Not long ago, woodworking was considered to be in a downward spiral with diminishing followers and practitioners. Pundits were proclaiming the demise of woodworking as a hobby. Fewer young people were taking up woodworking and interest in building their own furniture was waning. Why bother, with so much commercially mass-produced furniture available at reasonable prices. In addition, style trends come and go and being saddled with an out of style furniture piece became an issue. Staying on top of style trends has become instilled in us through the proliferation of interior design and renovation shows on television. Furniture has slowly become a disposable or recyclable object instead of a heirloom piece to be handed off to future generations. When you think about it, this trend flies in the face of environmentalism and celebrates the creation of even more trash. Out of all this doom and gloom rose the maker movement.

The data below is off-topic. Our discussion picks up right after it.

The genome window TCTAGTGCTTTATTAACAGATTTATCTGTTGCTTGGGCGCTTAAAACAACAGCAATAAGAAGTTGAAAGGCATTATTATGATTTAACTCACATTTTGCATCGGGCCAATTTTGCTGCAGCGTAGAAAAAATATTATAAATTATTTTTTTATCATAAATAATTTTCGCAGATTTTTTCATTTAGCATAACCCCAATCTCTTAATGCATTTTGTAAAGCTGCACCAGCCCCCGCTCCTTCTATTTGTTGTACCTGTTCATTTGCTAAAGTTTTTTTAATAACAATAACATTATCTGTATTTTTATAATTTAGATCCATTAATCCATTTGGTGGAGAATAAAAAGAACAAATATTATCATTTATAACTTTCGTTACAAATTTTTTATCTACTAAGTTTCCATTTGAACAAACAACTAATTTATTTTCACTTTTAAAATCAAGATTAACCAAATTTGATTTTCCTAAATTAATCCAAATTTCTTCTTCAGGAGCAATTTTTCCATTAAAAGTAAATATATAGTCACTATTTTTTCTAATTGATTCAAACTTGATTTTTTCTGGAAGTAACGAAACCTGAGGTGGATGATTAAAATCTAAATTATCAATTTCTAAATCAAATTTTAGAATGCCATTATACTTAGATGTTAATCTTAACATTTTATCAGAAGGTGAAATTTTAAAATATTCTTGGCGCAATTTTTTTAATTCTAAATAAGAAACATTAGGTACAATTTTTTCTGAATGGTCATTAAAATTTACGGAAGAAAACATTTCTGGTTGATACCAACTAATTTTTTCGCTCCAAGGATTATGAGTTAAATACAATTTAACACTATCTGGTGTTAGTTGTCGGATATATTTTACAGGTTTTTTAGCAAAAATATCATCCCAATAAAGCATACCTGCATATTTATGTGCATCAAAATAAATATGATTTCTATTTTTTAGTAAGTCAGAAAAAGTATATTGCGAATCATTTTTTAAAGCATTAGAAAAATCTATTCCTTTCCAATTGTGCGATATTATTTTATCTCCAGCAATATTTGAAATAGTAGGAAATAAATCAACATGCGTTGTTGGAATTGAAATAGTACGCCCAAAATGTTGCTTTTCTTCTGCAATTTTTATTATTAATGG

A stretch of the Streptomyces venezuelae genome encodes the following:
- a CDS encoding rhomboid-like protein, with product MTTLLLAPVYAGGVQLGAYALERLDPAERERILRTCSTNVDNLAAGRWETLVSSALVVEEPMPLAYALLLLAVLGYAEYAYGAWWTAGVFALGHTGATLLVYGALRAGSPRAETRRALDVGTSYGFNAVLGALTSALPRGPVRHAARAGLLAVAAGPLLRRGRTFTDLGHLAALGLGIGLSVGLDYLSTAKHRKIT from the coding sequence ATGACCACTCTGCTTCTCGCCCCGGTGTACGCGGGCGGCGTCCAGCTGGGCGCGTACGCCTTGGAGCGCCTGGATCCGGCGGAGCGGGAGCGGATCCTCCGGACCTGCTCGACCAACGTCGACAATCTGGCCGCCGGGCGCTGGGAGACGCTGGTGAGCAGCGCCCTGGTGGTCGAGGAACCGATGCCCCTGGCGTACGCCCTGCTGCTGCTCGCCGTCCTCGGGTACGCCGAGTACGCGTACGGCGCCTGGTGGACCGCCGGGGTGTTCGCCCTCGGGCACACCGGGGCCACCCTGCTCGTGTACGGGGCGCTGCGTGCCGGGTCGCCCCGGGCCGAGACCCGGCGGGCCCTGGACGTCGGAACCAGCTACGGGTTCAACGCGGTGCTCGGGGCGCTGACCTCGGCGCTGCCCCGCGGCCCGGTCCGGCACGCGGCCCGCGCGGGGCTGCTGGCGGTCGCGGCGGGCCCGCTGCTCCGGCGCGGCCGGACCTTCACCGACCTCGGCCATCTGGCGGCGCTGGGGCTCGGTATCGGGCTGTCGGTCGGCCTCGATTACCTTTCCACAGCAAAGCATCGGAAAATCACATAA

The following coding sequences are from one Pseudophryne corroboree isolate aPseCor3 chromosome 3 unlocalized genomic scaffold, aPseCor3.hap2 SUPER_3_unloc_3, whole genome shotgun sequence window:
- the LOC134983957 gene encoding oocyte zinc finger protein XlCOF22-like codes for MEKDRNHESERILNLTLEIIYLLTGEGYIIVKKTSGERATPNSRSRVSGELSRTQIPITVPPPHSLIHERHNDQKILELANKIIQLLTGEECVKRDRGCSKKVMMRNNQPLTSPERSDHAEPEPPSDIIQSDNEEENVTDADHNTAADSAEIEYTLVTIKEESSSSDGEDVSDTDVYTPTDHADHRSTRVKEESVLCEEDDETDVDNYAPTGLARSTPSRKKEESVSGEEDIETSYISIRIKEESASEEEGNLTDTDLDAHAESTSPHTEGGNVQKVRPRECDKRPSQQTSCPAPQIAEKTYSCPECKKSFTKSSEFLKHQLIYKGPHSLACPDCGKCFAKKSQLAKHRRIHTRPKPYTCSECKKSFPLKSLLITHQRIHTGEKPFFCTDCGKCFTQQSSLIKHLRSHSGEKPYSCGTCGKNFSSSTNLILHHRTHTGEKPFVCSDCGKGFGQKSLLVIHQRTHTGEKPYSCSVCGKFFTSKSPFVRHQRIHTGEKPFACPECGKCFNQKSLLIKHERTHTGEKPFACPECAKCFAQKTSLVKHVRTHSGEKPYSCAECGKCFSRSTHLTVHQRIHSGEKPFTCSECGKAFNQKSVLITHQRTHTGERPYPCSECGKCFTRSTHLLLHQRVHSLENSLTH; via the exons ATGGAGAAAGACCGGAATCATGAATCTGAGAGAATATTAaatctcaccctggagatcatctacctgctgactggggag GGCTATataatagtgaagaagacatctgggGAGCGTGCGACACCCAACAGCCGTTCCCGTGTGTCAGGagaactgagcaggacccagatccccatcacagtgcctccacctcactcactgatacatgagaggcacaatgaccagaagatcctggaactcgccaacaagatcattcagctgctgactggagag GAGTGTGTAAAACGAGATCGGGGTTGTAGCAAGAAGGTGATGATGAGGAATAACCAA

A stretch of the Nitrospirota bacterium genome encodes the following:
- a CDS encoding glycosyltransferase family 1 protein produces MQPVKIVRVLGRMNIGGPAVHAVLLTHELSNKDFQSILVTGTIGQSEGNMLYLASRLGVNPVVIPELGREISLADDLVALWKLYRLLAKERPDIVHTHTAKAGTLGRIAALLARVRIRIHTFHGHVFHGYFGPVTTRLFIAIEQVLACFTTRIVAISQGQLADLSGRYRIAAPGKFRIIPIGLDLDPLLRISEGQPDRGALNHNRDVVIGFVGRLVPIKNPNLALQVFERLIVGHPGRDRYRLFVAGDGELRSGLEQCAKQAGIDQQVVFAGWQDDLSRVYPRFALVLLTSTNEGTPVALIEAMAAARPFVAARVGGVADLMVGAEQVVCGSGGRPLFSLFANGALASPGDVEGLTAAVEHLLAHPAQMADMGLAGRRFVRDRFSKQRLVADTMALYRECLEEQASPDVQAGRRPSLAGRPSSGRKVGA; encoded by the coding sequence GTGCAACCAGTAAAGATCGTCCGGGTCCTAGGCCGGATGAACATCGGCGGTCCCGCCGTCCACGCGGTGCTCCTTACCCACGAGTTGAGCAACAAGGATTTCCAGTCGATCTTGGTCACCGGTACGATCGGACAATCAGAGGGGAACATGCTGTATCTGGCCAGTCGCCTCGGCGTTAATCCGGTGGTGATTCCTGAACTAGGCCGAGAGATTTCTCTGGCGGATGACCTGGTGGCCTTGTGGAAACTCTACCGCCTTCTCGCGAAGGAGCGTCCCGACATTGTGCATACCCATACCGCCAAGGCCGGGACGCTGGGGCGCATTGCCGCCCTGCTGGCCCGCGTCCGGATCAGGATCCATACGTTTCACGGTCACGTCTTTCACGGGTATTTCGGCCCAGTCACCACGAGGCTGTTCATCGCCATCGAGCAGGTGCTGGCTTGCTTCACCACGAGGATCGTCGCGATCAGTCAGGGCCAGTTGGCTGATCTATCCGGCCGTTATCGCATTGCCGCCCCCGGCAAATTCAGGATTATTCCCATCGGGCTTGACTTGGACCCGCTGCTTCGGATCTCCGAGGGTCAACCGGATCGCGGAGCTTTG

This younger generation of makers has slowly begun to appreciate the creation of things with their hands. Increased waste going to landfills brought awareness to the never-ending cycle of consumerism. Let's face it, people are much less likely to throw out something they have created themselves. The virtues of designing and making an object has returned people to their heritage of being self-sufficient, inventive and to not be reliant on industrially produced goods. Through handcrafting, people could imprint their own mark on an object and customize the design to reflect their own aesthetic. The current maker movement is simply an evolution of the arts & crafts movement which has defined creative people for countless decades. The maker movement is an updated form of the craft movement where new materials, technology and ideas are being incorporated into craft.